The Jakarta Post
Indonesia is running a serious risk of executing innocent persons if it insists on going ahead with the executions of 14 death row convicts, expected on Friday.
The convicts, who have received official notification letters of their forthcoming execution on Nusakambangan prison island in Cilacap, Central Java, are Indonesians Agus Hadi Bin Hadi, Freddy Budiman Bin H. Manan, Merri Utami and Pujo Lestari Bin Sukatno, Eugene Ape from Nigeria, Fredderikk Luttar (Zimbabwe), Humphery Jefferson Ejike Eleweke (Nigeria), Gurdip Singh (India), Michael Titus Igweh (Nigeria), Obina Nwajagu Bin Emeuwa (Nigeria), Okonkwo Nongso Kingsley (Nigeria), 0zias Sibanda (Zimbabwe), Seck Osmane (Nigeria, but Senegalese passport holder) and Zulfiqar Ali of Pakistan.
More people have stepped forward to urge President Joko “Jokowi” Widodo not to proceed with the executions because of possible miscarriages of justice.
Pakistani convict Ali has been suffering from the effects of liver damage since May, allegedly the result of torture committed by security personnel during his detention.
According to Ali’s lawyer Saut Edward Rajagukguk, he has been treated unfairly since he was arrested in 2004 at Soekarno-Hatta International Airport for heroin possession.
The government of Pakistan has sought a postponement of the execution and requested a review of his trial. Pakistani Ambassador Aqil Naseem said the government of Pakistan respected the Indonesian legal system, but believed that the legal process against Ali was flawed.
“It didn’t provide justice to Zulfiqar. In the case, the prosecutor did not seek the death penalty,” Naseem told The Jakarta Post.
National Commission on Human Rights (Komnas HAM) commissioner Hafid Abbas has revealed neglected findings by an investigative team of the Law and Human Rights Ministry between 2002 and 2003.
After thorough examination of court rulings, historical background and field checks in Ali’s home country, the team concluded that the convict may be innocent.
It also recommended then president Susilo Bambang Yudhoyono to cancel Ali’s death sentence and order a further investigation into the case.
“I swear that the work of the team back then was accountable. I am sure that Zulfiqar is innocent,” Hafid said.
He added that then law and human rights minister Patrialis Akbar had submitted a thorough confidential report on the findings to Yudhoyono. “I believe the document is still at the State Palace. It’s worth re-checking to save Zulfiqar’s life. Every life matters,” Hafid declared.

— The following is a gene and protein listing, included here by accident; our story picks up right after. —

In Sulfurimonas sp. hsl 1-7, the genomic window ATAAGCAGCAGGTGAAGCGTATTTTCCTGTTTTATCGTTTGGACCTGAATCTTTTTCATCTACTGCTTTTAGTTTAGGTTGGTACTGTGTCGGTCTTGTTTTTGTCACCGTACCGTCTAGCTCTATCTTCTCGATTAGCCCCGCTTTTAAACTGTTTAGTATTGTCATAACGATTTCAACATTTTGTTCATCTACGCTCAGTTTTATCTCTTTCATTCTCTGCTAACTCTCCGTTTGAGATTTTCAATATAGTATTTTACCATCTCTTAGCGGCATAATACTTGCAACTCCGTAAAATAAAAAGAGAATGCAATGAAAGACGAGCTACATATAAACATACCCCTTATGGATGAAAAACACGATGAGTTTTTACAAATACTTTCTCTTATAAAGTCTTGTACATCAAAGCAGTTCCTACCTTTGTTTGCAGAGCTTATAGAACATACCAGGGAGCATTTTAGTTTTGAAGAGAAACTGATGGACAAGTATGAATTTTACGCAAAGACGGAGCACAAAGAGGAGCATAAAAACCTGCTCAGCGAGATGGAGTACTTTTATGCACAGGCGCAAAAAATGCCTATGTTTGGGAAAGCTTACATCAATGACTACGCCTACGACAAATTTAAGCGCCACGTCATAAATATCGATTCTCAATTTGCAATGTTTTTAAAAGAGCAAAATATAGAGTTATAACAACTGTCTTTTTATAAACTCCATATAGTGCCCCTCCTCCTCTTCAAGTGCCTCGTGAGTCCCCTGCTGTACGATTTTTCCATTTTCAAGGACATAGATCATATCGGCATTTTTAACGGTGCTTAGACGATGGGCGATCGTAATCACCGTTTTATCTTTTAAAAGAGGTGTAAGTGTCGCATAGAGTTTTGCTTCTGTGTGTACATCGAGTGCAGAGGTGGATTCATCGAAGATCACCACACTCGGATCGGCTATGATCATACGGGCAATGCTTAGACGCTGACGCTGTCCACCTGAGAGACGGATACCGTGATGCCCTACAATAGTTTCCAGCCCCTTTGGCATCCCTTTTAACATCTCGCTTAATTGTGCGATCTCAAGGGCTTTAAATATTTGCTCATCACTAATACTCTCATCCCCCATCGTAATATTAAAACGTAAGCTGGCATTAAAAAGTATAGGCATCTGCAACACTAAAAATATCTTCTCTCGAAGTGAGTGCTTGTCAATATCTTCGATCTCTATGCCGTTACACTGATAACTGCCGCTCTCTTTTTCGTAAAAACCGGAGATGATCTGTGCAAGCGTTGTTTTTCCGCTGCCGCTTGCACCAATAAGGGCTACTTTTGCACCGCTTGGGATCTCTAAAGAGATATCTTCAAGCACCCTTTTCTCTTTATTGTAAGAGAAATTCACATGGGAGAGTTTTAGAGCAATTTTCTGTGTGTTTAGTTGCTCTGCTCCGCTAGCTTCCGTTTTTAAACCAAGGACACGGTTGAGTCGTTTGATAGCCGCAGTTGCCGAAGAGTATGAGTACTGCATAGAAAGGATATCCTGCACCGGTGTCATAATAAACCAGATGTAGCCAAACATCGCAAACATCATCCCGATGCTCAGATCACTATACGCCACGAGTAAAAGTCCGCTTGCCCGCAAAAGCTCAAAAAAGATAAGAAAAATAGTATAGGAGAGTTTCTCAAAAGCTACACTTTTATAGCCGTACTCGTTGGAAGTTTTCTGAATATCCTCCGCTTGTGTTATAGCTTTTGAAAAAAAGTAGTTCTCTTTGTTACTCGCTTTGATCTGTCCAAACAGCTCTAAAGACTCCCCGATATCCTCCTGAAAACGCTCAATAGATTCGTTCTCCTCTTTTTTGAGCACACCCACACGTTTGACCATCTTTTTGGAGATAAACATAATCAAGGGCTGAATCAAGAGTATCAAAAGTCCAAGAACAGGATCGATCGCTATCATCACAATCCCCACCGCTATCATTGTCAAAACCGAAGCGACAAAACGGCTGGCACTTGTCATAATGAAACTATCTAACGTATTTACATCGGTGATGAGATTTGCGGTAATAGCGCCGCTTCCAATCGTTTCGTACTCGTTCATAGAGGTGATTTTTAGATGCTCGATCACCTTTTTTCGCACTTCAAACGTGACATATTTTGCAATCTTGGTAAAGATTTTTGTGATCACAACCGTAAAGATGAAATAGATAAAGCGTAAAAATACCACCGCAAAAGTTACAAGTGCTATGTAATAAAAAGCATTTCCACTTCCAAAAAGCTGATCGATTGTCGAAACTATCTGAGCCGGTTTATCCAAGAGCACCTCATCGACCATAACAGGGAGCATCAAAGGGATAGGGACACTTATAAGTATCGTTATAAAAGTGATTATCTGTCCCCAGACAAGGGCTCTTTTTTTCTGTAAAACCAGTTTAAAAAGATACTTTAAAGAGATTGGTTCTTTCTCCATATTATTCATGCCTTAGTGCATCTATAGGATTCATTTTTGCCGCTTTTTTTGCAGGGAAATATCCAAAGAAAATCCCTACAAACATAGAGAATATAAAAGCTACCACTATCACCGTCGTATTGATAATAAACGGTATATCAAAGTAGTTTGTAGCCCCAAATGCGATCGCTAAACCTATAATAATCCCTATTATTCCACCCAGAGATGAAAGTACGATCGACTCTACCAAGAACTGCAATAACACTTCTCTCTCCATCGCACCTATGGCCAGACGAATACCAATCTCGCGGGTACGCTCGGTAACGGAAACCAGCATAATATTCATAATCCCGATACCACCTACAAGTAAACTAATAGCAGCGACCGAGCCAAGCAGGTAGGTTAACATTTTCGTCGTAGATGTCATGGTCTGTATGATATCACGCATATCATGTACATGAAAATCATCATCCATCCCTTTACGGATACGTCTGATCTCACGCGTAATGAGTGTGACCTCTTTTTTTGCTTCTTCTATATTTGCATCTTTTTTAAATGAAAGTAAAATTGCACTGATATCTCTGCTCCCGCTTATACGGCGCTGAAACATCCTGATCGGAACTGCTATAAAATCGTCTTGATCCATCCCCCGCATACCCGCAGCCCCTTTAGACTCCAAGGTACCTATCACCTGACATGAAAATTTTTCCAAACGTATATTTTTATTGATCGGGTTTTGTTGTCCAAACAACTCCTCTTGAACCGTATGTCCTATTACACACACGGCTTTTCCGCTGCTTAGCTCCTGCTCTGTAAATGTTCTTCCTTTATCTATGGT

Nigerian Eleweke is also among the death row convicts that reportedly received an unfair trial.
Director of the Institute for Policy Analysis of Conflict (IPAC), Sidney Jones, has submitted a dossier to the Post, containing chronology and evidence that indicates Eleweke may be innocent.
The dossier outlines police procedural violations, including the lack of a search warrant, a signed confession allegedly obtained through torture, as evidence pointing to Eleweke having no connection to the drugs for the possession of which he was convicted.
Eleweke filed appeals in 2004 and 2006 to the Supreme Court, in which key witnesses and related convicts testified that he had nothing to do with the case and was framed by Charles “Kelly” Kanu, a drug smuggler, because Eleweke implemented a no-drug policy and did not allow drug transactions in the restaurant he owned. The court rejected both of his appeals.
Indonesia’s Merri, meanwhile, was arrested by Soekarno-Hatta officials in October 2001 for possession of 1.1 kilograms of heroin.
Tangerang State Court sentenced her to death in 2002, after which she filed a plea to a higher court. But the Tangerang High Court supported the earlier verdict.
In 2003, the Supreme Court also rejected Merri’s appeal, and she had been on death row for 13 years before the Attorney General’s Office (AGO) finally set her execution date for this week.
As the executions are expected in less than 72 hours, Cilacap Prosecutor’s Office gathered legal and family representatives of the convicts and special envoys for document checks. Cilacap Police spokesman Adj. Comr. Bintoro said there would be 1,500 personnel deployed to secure the execution area.
Despite the irregularities in the cases raising questions as to whether the legal processes behind all the convictions were sound, the government has insisted the executions will go ahead.
Vice President Jusuf Kalla said that imposing the death penalty was in the hands of the courts. “The government only carries out the courts’ sentences, which are final and binding,” he said.
— Agus Maryono, Ganug Nugroho Adi and Andri Hajramurni contributed from Makassar, Sukoharjo and Cilacap
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